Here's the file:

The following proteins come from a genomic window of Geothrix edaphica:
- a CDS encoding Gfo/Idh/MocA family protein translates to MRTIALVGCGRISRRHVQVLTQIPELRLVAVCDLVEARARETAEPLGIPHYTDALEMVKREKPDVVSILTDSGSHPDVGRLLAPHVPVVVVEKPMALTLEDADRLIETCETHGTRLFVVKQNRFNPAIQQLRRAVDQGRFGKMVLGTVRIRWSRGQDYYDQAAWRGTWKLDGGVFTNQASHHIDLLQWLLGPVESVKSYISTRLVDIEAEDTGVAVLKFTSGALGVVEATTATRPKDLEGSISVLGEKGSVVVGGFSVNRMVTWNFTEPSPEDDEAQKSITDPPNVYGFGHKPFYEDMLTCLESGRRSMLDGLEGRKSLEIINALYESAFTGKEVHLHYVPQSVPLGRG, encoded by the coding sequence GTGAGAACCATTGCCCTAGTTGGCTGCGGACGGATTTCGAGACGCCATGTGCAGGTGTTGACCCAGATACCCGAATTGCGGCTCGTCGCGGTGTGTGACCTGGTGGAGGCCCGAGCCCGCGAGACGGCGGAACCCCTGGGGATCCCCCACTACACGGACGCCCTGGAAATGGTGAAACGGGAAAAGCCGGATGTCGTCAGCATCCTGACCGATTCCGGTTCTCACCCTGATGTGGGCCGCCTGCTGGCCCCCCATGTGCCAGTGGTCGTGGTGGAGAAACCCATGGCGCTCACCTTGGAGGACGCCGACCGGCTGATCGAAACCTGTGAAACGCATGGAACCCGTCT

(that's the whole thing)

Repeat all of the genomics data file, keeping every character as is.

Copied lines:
The following proteins come from a genomic window of Geothrix edaphica:
- a CDS encoding Gfo/Idh/MocA family protein translates to MRTIALVGCGRISRRHVQVLTQIPELRLVAVCDLVEARARETAEPLGIPHYTDALEMVKREKPDVVSILTDSGSHPDVGRLLAPHVPVVVVEKPMALTLEDADRLIETCETHGTRLFVVKQNRFNPAIQQLRRAVDQGRFGKMVLGTVRIRWSRGQDYYDQAAWRGTWKLDGGVFTNQASHHIDLLQWLLGPVESVKSYISTRLVDIEAEDTGVAVLKFTSGALGVVEATTATRPKDLEGSISVLGEKGSVVVGGFSVNRMVTWNFTEPSPEDDEAQKSITDPPNVYGFGHKPFYEDMLTCLESGRRSMLDGLEGRKSLEIINALYESAFTGKEVHLHYVPQSVPLGRG, encoded by the coding sequence GTGAGAACCATTGCCCTAGTTGGCTGCGGACGGATTTCGAGACGCCATGTGCAGGTGTTGACCCAGATACCCGAATTGCGGCTCGTCGCGGTGTGTGACCTGGTGGAGGCCCGAGCCCGCGAGACGGCGGAACCCCTGGGGATCCCCCACTACACGGACGCCCTGGAAATGGTGAAACGGGAAAAGCCGGATGTCGTCAGCATCCTGACCGATTCCGGTTCTCACCCTGATGTGGGCCGCCTGCTGGCCCCCCATGTGCCAGTGGTCGTGGTGGAGAAACCCATGGCGCTCACCTTGGAGGACGCCGACCGGCTGATCGAAACCTGTGAAACGCATGGAACCCGTCT